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Children are calling ChildLine in fear of UK terrorist attack

This news post is over 8 years old

The NSPCC has reported over 100 calls from frightened youngsters regarding Paris attacks

There has been an “avalanche” of calls to ChildLine from worried youngsters following the Paris terrorist attacks.

The NSPCC, which operates the children’s help and advice line, has reported it has received over 100 phone calls in the last week in connection with the atrocities from children as young as nine years old.

Some have told counsellors at call centres, such as those based in Glasgow and Aberdeen, that they are worried about an attack in the UK while a number from ethnic minority backgrounds have complained about being racially bullied.

I have heard that ISIS are in the UK and are planning a deadly attack.

One girl, who is only 12 years old, told ChildLine: “I have heard that ISIS are in the UK and are planning a deadly attack.

“I don’t feel safe any more and am having nightmares.

“These worries are in my mind all the time and I can’t get them out.”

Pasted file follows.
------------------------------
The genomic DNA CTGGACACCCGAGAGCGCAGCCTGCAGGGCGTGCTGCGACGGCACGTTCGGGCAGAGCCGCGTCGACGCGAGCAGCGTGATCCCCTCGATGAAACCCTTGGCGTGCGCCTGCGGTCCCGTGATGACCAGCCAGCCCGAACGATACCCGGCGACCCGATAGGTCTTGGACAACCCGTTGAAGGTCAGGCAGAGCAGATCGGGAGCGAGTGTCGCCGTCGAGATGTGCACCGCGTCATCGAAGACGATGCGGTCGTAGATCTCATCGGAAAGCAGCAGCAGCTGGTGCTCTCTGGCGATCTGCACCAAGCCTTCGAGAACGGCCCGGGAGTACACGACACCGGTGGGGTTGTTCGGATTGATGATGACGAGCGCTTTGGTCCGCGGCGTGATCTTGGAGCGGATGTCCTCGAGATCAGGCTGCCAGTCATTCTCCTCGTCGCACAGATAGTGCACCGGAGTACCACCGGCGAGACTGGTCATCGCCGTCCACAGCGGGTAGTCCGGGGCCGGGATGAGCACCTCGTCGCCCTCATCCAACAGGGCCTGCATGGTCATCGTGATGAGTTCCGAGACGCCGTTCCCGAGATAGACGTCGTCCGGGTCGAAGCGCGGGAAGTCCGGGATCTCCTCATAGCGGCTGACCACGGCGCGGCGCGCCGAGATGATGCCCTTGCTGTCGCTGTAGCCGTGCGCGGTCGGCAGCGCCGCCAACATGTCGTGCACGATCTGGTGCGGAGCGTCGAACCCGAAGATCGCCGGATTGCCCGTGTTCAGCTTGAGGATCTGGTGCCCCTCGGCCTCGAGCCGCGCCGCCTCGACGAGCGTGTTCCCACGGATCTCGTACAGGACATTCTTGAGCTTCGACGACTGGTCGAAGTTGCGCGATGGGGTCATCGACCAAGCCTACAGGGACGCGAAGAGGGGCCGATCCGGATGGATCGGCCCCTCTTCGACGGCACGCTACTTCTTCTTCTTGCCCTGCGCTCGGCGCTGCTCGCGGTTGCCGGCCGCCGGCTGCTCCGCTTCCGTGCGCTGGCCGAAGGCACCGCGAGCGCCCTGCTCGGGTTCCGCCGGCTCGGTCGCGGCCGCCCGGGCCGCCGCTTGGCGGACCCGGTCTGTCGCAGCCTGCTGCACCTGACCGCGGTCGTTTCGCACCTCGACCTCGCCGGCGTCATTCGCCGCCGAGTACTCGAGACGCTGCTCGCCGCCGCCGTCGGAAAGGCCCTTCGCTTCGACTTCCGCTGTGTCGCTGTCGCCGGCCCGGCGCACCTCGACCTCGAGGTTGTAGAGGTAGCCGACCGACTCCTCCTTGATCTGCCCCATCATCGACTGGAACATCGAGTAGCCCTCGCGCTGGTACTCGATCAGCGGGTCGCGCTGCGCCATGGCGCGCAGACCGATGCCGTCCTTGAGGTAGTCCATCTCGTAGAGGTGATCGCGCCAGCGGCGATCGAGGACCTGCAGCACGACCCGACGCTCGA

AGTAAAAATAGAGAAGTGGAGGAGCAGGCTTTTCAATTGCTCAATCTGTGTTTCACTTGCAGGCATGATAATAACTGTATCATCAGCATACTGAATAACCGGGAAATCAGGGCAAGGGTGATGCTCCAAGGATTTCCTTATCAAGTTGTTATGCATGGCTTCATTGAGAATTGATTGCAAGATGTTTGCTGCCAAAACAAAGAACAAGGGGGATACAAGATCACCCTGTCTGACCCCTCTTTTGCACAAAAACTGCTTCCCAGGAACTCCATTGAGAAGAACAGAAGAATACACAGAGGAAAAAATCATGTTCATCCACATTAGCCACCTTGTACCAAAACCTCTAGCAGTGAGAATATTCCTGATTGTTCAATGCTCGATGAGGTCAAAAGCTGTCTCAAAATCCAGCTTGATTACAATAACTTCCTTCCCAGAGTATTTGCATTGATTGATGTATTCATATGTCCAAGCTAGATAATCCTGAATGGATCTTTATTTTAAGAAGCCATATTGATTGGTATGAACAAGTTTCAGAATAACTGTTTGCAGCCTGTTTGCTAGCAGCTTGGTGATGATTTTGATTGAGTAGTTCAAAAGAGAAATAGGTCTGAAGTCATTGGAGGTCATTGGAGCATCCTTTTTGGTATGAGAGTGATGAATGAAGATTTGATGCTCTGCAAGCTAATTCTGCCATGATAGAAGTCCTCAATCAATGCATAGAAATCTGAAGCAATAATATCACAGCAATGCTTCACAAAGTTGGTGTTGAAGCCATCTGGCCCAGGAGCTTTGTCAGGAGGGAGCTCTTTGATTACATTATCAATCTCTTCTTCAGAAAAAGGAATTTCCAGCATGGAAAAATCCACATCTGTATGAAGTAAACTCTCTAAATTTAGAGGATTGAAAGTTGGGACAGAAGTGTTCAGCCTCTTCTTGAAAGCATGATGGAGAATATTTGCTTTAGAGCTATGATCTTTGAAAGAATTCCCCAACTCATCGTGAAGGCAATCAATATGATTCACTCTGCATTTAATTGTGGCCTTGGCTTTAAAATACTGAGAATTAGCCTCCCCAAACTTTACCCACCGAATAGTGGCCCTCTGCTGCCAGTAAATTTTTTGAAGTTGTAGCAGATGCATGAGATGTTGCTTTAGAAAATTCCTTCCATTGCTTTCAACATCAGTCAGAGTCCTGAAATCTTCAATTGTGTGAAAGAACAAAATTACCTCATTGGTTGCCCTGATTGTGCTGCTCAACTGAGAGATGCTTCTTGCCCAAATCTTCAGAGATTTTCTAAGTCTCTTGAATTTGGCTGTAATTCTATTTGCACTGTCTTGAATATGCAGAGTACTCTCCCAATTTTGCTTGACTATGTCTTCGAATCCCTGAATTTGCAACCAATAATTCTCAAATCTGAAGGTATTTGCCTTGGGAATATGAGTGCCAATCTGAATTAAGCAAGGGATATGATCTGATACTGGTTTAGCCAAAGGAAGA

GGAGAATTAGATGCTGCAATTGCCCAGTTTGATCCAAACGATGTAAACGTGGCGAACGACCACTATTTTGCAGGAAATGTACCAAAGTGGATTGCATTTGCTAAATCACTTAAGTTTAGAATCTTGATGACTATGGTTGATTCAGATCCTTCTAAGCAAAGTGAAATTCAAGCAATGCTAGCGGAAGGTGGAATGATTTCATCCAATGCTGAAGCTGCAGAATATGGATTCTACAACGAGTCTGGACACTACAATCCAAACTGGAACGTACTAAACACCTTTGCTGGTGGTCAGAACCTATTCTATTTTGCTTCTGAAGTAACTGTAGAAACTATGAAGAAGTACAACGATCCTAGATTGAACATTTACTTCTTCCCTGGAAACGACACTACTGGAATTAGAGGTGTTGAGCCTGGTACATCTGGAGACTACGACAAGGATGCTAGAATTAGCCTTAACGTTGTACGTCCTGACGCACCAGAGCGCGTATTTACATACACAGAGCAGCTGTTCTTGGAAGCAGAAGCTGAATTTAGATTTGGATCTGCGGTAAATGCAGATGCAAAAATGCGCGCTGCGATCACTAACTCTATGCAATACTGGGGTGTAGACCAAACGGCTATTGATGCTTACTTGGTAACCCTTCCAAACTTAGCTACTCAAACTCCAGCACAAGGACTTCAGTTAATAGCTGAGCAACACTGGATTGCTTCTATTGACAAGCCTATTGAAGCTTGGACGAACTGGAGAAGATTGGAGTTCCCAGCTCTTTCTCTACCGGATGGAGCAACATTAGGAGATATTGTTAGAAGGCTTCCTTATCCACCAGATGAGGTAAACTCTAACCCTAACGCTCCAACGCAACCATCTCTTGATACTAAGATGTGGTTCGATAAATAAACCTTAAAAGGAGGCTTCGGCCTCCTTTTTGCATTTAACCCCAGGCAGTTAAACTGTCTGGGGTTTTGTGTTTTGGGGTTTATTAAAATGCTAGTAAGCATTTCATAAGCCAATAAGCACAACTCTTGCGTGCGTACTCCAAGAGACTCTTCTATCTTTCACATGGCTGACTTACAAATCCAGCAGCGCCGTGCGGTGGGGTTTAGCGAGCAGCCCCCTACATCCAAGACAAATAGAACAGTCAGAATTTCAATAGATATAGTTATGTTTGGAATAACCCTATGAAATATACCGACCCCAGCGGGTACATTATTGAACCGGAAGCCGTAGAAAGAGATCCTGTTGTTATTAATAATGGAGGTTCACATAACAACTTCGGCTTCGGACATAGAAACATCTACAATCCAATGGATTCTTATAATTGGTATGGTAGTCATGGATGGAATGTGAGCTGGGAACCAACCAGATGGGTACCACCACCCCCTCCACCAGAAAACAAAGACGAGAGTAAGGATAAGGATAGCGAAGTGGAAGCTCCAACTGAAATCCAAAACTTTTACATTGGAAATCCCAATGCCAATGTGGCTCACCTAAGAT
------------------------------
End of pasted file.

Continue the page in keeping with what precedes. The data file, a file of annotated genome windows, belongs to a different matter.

A 17-year-old college student said she was scared to go out because of racist repercussions.

“People judge me because I am Muslim and go to mosque,” she said.

“I feel everyone thinks I am a terrorist even though I disagree with terrorist actions.

“I wear a hijab and have suffered racist comments most of my life but when something like this happens you just want to hide.”

NSPCC chief executive Peter Wanless said it is essential children are given reassurance and support.

“The attacks in Paris were atrocious, and our thoughts are with all of those who have been affected by these hideous attacks on innocent lives,” he said.

“The avalanche of calls to ChildLine about this tragedy only adds to the feelings of fear and sadness that these evil attacks have prompted around the world.

“Many of the victims were young people and that will have heightened the fears of those who have seen others their age brutally murdered.

“It is crucial that children can talk about their feelings following these senseless killings, and are given reassurance and support.”